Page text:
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Jeep is no stranger to doing things the hard way. The brand is synonymous for building rugged off-roaders that tackle the most challenging trails after all.
But the biggest challenge for the American brand will be to turn around a sales decline approaching a decade. In 2020, the brand is on course to sell less than 6000 new vehicles, compared to more than 30,000 it sold as recently as 2014.
Such a dramatic and rapid sales drop is hard to turn around and suggests the brand has failed to retain its customers off the back of reliability and aftersales problems that have dogged the company in recent years.
To the company’s credit, recently-installed Fiat-Chrysler Australia boss, Kevin Flynn, has acknowledged these problems and vowed to fix them to win back the trust of customers - with the ambitious goal of making Jeep a top 10 selling brand.
“With the product portfolio that will come in the future, and us fixing our right place and repairing the gap, there’s this wonderful opportunity for us,” Flynn said earlier this year.
“It’s not overnight, it’s a build, and if we get there then we must be incredibly respectful of the customers and previous owners that have trusted us again.”
While that sounds logical the reality remains that Jeep faces a steep and rocky uphill journey to turn around its fortunes in Australia.
Fiat Chrysler Automobiles (FCA) and Peugeot-Citroen parent company, PSA Group, are putting the finishing touches on a merger that will make it the fourth-largest car company in the world. Jeep would be a centrepiece of the new conglomerate thanks to booming SUV sales in key markets around the world.
However, it remains to be seen how important right-hand drive and, in particular, a relatively small market like Australia would be to this new powerhouse. Stellantis will need to focus on ensuring it has the right model mix and market coverage around the world. Hopefully the global management views right-hand drive and Australia with more optimism than General Motors had for Holden.
If there’s one model in the line-up that has potential to make 2021 a memorable year for Jeep, it’s the Gladiator. The adventurous dual-cab ute has arrived at a time when people are buying this kind of vehicle in record numbers.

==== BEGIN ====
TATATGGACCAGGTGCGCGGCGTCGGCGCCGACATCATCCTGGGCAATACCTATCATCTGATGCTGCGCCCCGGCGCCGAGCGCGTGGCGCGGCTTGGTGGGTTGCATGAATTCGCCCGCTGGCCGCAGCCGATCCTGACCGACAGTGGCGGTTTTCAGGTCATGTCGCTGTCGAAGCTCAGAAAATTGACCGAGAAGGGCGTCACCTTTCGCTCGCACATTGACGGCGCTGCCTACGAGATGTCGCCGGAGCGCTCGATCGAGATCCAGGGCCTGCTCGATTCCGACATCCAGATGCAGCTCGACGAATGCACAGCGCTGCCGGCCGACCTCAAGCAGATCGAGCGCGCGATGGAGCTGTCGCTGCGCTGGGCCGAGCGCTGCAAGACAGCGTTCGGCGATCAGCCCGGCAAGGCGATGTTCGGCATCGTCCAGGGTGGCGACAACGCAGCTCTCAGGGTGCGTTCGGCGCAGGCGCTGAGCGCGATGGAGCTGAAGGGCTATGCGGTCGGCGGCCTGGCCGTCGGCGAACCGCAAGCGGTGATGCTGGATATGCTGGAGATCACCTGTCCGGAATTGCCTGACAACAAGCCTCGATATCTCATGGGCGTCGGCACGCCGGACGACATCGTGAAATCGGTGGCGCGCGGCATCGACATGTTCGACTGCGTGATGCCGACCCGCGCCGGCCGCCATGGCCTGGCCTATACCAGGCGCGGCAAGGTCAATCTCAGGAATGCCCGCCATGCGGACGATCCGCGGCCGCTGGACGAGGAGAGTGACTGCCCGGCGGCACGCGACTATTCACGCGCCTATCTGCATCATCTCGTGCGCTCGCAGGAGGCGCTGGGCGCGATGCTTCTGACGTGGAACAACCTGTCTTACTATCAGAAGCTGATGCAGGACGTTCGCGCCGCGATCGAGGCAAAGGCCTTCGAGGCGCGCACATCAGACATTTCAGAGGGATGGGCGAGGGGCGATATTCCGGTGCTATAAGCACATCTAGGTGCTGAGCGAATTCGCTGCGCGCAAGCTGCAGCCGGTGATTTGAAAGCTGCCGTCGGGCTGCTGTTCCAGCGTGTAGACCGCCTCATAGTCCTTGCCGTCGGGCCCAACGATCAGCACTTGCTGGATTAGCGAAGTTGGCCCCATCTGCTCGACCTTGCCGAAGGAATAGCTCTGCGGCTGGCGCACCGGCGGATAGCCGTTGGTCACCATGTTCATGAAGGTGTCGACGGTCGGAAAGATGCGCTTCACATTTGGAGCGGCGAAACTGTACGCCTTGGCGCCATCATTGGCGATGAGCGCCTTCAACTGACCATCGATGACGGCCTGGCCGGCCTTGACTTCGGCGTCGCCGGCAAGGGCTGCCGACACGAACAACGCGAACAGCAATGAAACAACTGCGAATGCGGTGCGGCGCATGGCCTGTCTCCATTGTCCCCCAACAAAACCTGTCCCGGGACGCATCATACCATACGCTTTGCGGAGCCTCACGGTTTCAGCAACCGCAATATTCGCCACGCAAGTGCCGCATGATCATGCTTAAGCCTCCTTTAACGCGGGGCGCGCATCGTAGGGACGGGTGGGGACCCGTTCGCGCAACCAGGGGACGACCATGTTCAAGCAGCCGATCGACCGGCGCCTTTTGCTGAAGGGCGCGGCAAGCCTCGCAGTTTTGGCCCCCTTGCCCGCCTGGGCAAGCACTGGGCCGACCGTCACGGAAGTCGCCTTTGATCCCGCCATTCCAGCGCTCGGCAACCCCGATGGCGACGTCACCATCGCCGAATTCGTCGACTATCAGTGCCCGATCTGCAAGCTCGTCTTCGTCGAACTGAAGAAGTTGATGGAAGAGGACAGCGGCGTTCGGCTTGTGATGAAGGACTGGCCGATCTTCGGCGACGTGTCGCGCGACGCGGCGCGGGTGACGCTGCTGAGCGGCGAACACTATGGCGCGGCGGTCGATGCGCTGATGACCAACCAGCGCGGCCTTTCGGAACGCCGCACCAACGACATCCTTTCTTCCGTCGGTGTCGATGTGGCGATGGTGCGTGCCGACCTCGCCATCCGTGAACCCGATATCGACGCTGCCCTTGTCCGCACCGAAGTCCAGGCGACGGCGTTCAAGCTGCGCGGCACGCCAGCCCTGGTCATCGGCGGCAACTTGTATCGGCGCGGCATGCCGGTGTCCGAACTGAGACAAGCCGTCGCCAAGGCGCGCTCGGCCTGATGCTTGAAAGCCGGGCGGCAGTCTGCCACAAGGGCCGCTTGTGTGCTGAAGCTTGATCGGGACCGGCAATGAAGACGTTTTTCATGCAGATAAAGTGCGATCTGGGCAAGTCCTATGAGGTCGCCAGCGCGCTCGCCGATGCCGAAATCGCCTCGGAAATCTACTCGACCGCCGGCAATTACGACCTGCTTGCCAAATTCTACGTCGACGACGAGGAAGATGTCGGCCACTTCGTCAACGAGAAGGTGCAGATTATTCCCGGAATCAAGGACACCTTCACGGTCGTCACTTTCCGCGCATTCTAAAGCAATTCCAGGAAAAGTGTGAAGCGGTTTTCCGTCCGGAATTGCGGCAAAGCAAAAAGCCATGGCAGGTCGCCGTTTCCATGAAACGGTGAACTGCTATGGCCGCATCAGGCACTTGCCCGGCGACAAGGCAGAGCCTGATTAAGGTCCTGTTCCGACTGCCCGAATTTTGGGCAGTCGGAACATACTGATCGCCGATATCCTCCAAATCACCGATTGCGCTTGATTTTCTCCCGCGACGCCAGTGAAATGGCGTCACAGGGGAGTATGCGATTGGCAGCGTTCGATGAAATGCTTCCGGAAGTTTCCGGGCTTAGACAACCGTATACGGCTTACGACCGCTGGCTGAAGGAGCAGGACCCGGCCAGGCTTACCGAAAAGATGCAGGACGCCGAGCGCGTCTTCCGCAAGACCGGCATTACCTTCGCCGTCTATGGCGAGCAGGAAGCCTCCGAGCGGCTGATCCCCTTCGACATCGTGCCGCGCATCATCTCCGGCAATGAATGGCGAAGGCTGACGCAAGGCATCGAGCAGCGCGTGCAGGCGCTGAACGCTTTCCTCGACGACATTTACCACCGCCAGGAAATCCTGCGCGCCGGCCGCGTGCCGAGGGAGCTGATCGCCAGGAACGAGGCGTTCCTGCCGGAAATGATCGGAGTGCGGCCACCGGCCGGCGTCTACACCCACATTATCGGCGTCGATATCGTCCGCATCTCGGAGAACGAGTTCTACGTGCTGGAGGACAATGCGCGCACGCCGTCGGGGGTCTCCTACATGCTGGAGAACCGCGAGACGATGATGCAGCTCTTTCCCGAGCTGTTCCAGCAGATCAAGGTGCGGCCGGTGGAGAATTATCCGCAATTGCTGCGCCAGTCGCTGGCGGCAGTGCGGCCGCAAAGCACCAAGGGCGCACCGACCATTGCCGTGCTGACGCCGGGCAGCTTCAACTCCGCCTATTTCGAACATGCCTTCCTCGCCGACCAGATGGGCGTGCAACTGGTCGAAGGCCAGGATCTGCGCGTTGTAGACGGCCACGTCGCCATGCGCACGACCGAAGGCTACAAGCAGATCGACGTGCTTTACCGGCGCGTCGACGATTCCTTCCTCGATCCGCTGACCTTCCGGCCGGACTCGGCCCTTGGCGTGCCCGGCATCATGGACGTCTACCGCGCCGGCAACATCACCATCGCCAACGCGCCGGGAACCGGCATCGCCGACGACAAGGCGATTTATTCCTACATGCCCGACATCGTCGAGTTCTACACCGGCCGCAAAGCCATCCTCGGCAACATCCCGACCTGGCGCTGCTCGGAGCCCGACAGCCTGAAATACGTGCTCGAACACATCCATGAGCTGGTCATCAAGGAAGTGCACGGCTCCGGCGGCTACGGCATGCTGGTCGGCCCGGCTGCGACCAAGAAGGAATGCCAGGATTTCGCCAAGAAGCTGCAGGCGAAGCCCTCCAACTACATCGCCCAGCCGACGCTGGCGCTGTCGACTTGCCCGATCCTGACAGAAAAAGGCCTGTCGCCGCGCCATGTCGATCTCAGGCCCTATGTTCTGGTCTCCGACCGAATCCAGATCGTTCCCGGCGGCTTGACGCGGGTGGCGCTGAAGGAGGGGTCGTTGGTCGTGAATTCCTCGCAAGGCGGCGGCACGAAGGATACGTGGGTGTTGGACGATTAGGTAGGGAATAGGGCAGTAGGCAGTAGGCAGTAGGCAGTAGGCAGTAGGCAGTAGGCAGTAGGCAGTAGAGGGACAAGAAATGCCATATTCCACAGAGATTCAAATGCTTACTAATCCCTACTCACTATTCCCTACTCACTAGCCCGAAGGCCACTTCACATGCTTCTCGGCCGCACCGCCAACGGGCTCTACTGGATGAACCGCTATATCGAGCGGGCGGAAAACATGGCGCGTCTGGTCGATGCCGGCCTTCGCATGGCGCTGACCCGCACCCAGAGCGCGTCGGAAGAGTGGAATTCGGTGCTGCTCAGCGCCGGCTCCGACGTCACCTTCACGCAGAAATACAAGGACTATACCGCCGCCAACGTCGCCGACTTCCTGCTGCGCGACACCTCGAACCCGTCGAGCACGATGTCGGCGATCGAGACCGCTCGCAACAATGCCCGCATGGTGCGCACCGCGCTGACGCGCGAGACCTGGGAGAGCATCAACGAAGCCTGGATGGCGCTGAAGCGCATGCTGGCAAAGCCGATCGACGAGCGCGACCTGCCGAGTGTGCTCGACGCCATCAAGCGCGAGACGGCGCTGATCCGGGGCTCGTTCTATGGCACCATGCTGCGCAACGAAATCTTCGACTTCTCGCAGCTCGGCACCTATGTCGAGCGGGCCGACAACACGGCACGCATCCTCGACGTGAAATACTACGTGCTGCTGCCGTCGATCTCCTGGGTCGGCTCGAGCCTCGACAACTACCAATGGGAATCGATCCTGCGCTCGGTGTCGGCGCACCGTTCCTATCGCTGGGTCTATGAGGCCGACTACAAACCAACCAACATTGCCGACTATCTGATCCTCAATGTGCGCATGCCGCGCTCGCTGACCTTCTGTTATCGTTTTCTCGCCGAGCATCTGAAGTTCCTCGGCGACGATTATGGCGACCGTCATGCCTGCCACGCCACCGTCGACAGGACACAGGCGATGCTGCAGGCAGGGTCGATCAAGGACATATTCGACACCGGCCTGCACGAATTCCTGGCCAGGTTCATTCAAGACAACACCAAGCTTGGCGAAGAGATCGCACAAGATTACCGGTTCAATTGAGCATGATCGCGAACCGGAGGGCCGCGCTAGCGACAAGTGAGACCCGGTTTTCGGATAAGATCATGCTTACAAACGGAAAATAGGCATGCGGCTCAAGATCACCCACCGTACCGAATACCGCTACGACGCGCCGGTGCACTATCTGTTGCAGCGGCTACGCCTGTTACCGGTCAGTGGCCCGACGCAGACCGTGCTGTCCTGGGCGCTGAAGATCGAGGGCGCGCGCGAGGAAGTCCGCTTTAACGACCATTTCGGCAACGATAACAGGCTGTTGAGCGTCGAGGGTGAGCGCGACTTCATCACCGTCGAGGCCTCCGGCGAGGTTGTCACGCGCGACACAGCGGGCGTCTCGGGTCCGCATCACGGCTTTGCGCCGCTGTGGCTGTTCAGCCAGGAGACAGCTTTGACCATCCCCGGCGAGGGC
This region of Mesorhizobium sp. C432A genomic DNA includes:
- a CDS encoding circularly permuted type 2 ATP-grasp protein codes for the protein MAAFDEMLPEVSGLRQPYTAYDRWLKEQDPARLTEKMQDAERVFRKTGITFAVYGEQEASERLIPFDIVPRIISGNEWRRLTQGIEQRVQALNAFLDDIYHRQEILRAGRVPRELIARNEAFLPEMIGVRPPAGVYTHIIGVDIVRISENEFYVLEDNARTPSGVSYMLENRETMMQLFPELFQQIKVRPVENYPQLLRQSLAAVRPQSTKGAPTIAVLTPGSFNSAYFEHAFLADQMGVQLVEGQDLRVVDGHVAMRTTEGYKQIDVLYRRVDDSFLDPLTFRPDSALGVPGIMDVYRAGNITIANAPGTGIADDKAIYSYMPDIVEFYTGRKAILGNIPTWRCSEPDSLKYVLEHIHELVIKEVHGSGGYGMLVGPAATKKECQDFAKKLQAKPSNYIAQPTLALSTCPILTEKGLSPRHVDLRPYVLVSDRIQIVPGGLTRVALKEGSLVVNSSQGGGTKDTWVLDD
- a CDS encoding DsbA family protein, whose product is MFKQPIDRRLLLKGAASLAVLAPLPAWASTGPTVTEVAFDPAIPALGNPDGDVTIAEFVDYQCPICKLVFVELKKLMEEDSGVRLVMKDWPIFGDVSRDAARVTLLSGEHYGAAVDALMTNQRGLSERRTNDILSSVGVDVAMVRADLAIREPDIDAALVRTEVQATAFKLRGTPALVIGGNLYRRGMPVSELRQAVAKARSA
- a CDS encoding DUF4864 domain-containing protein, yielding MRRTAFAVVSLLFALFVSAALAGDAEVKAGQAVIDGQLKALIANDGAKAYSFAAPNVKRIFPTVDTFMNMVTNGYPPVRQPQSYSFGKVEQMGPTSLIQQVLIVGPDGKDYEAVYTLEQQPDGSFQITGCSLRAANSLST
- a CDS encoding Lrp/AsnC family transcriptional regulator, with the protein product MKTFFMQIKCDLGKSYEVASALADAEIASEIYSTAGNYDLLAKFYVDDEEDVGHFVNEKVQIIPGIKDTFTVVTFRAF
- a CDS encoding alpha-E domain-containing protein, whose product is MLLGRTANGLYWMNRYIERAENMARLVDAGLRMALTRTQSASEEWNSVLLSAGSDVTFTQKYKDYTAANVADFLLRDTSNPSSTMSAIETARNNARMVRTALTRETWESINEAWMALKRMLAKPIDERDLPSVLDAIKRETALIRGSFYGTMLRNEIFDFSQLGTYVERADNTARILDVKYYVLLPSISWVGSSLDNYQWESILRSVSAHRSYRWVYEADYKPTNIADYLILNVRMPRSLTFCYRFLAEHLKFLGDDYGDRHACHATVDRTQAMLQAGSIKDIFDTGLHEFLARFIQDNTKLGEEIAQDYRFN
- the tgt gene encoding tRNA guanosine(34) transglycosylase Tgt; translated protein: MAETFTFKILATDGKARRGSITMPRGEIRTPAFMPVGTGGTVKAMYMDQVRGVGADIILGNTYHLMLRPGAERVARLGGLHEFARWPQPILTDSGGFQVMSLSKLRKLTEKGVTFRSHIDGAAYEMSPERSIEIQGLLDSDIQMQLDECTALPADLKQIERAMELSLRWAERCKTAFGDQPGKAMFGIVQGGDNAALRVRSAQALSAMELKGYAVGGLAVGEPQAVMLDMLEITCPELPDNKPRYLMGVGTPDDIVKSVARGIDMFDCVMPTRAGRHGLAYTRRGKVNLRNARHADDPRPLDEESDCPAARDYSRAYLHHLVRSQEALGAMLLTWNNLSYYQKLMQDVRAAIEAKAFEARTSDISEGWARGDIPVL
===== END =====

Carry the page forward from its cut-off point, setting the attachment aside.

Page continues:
So far in 2020, it’s only added around 500 sales, but as an all-new model those sales are all incremental. While the top-heavy line-up (the range kicks off at $75k) is never going to sell in big volume, adding new models and more sales is the first step in getting back to the kind of numbers Mr Flynn wants Jeep to do.
Disappointingly for Jeep Australia’s hopes of selling more Gladiators in this diesel-heavy market, the company has said the 194kW/599Nm 3.0-litre V6 turbo diesel isn’t coming in right-hand drive.
Undoubtedly the key to Jeep’s hopes of being a serious player again rest on the shoulders of the all-new Grand Cherokee. The large SUV was the reason why the brand was riding high five years ago, as families flocked to this capable but more refined off-roader.
However, a string of recalls for the current model stymied any hope that Jeep could retain that audience and keep them in the Jeep family. So, this new model needs to be impressive, both on- and off-road, and reliable.
Early reports are promising, with the new Grand Cherokee reportedly dropping its aging underpinnings that date back to Daimler’s Chrysler ownership, instead using the same platform as the Alfa Romeo Stelvio as the basis.
While that sounds promising, the catch is it’s not expected to arrive until the final quarter of 2021, so it’s full impact won’t be known until the following year.
Another problem for Jeep is that its sales are concentrated primarily on two models – the Grand Cherokee and Wrangler – with the pair making up about 70 per cent of the brand’s overall sales in 2020 so far.
A facelifted Compass is on the way, but that small SUV has struggled to gain traction in a highly-competitive marketplace. Jeep has sold only 640 Compass in 2020 (year-to-date November), while the likes of the Mazda CX-30 and Hyundai Kona have clocked more than 10,000. The Compass has even been out-sold by the likes of the MG ZS (4484) and Haval H2 (1740 sales); both newer models from less-established brands.
Unfortunately, it doesn’t look like there’s any back-up on the way. The Grand Wagoneer, a long-awaited seven-seater that sits above the Grand Cherokee, is set to arrive in the US in 2021, but there’s been no confirmation that it will be built in right-hand drive. It’s believed to be based on the same underpinnings as the Ram 1500 ute, which is factory-produced in left-hand-drive only (but converted locally by Walkinshaw Automotive Group, which could ultimately be an option for Jeep Australia if it really wants the big SUV here).
If Jeep is to enjoy a successful 2021 and beyond, and stand any chance of achieving its goal of making the top 10 in the sales charts, it will likely need an expanded model range and that will require support from the brand’s global management.